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Animals of the San Diego Zoo

Los Angeles Times photographer Mark Boster spent several days roaming the grounds of the San Diego Zoo in September 2013. Here are portrait-like glimpses of his intimate encounters with some of its more than 3,700 feathery, scaly, long-necked, poisonous and adorable animals. More photos | Read about the San Diego Zoo


Emerald tree boa: The emerald tree boa, from South America, isn’t green all over; it has a yellow belly — a coloring, not a commentary on its bravery.

Galapagos tortoise: The giant tortoises of the Galapagos are said to live as long as 150 years.

Giant panda: The giant panda spends as much as two-thirds of its day eating, and its favorite food is bamboo, even though it has the digestive system of a carnivore.

California condor: Look! Up in the sky! It's one big bird. California condors can have a wingspan of 9½ feet and their bodies may be as long as 4 feet.

Gorilla: The gorilla isn't really aggressive. It can be shy; the chest beating is a way of protecting its family.

Caribbean flamingos: Yum! In Rome of old, the tongues of flamingos were considered a little like caviar is thought of today: They were considered a rare treat.

Secretary bird: Secretary birds’ favorite food? Snakes. They stomp on them or, sometimes, drop them from above.

Meerkat: The meerkat is a member of the mongoose family and generally lives underground to protect itself from jackals and raptors.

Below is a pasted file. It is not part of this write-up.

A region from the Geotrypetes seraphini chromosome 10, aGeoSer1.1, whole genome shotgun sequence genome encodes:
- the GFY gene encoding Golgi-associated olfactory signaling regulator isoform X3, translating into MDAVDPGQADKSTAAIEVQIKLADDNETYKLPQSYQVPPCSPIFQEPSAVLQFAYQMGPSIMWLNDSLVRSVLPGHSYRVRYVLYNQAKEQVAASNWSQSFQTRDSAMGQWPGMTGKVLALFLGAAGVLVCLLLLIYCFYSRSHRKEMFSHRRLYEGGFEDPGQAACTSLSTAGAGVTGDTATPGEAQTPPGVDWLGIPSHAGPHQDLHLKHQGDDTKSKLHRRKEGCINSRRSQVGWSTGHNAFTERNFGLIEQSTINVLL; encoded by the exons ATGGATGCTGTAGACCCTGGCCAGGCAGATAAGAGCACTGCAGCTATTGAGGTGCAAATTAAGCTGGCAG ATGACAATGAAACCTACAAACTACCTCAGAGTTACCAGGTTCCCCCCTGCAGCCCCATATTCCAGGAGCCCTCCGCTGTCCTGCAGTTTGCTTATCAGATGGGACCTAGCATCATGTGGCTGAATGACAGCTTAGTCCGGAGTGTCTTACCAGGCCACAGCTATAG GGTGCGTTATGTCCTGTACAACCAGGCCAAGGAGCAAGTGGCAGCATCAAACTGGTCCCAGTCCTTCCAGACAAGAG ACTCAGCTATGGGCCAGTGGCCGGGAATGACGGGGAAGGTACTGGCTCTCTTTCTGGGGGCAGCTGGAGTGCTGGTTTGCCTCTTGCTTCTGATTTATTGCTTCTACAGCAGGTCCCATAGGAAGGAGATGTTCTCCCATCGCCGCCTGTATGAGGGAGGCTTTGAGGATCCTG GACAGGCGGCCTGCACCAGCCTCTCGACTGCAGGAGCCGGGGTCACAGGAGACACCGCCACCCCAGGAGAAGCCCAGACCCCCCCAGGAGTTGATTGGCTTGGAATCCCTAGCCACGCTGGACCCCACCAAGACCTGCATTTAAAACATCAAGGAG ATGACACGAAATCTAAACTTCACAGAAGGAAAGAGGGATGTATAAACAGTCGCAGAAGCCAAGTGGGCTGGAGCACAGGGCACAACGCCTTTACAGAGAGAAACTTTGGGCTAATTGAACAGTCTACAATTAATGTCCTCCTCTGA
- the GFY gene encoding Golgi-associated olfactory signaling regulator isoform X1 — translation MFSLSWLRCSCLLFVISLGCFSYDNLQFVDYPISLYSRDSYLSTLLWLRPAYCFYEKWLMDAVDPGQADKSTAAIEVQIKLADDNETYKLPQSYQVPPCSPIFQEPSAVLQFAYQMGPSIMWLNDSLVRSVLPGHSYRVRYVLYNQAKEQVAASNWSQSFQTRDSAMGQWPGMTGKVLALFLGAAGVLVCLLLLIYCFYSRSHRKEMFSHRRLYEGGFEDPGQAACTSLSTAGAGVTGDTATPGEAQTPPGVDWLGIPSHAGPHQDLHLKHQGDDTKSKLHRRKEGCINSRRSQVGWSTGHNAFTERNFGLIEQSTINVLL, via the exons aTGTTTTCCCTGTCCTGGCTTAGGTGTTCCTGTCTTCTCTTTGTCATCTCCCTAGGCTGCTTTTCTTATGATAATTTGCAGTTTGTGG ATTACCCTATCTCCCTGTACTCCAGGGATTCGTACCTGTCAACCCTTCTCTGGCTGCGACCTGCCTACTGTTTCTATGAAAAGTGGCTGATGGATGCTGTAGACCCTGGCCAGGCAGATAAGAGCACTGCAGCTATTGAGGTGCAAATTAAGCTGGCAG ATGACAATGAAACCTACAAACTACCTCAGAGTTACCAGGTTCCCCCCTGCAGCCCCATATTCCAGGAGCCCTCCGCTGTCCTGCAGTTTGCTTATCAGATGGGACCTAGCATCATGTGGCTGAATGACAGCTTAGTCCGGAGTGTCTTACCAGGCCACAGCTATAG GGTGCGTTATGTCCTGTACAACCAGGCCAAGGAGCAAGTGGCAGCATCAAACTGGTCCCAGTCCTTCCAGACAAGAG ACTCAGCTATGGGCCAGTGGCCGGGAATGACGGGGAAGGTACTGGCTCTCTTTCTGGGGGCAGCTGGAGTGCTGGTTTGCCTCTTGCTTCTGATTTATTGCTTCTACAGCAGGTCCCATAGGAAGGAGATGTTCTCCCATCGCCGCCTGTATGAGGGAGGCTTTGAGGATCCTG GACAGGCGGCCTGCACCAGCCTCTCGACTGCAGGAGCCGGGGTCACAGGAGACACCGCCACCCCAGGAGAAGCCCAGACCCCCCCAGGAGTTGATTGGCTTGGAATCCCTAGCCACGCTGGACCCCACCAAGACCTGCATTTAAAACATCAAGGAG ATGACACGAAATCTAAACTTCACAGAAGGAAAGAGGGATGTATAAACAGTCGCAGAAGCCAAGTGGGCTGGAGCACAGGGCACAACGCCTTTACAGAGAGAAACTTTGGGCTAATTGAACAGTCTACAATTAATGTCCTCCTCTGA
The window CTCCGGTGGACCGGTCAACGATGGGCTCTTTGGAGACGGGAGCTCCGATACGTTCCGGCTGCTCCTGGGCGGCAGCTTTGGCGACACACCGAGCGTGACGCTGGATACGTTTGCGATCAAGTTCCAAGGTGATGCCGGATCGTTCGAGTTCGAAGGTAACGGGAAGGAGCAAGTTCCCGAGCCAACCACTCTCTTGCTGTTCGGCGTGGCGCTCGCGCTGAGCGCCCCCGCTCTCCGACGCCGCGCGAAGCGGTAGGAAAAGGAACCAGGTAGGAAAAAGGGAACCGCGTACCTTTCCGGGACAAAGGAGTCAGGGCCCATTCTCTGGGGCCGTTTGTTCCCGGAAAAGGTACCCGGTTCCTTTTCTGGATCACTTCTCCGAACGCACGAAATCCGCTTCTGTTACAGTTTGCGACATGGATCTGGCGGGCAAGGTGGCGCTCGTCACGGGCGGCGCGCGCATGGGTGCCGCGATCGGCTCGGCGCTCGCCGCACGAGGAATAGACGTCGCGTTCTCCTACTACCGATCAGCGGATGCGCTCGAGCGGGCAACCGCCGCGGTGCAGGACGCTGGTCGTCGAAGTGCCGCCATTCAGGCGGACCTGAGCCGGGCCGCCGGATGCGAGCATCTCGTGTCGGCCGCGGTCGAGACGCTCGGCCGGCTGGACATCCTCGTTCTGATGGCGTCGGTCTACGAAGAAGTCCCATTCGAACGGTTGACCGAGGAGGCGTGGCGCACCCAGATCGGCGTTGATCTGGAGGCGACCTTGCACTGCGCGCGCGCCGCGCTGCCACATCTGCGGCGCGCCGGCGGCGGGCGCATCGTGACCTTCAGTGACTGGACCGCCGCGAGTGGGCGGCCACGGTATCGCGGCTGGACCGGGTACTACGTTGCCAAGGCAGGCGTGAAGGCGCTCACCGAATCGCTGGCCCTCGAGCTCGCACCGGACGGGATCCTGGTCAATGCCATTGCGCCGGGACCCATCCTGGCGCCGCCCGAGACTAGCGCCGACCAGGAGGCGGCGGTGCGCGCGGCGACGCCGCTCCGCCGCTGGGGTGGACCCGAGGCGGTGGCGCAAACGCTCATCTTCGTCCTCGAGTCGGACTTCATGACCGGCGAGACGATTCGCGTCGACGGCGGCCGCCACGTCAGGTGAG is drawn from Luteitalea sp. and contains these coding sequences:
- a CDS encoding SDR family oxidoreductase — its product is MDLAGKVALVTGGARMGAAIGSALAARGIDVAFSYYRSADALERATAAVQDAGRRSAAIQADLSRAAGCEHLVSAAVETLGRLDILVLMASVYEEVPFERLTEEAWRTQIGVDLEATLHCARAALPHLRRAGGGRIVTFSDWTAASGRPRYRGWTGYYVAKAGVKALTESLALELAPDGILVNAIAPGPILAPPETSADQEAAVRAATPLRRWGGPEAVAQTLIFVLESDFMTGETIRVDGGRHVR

Palm cockatoo: The cockatoo’s sharp beak can crack the shells of nuts, and it also has a strong tongue.

Black-legged poison dart frog: Don't let the big eyes and warm colors fool you. The poison on the skin of these dart frogs is so potent that less than one one-millionth of an ounce may be enough to kill a human.

Lion: The lion may think of itself as king, but it’s actually not the largest cat; the tiger is.

Elephant:Elephants eat, breathe and drink through their noses. How awkward that would be for humans!

Koala: Like the baby kangaroo, the koala baby is called a joey, which also spends the first part of its life in its mother’s pouch.

Lorikeet: What does the lorikeet like to eat? Nectar and pollen, which it consumes with the help of its brush-like tongue.

Giraffe: Male giraffes are big eaters: They often consume as much as 145 pounds of food a day. Their heads can weigh as much as 66 pounds.

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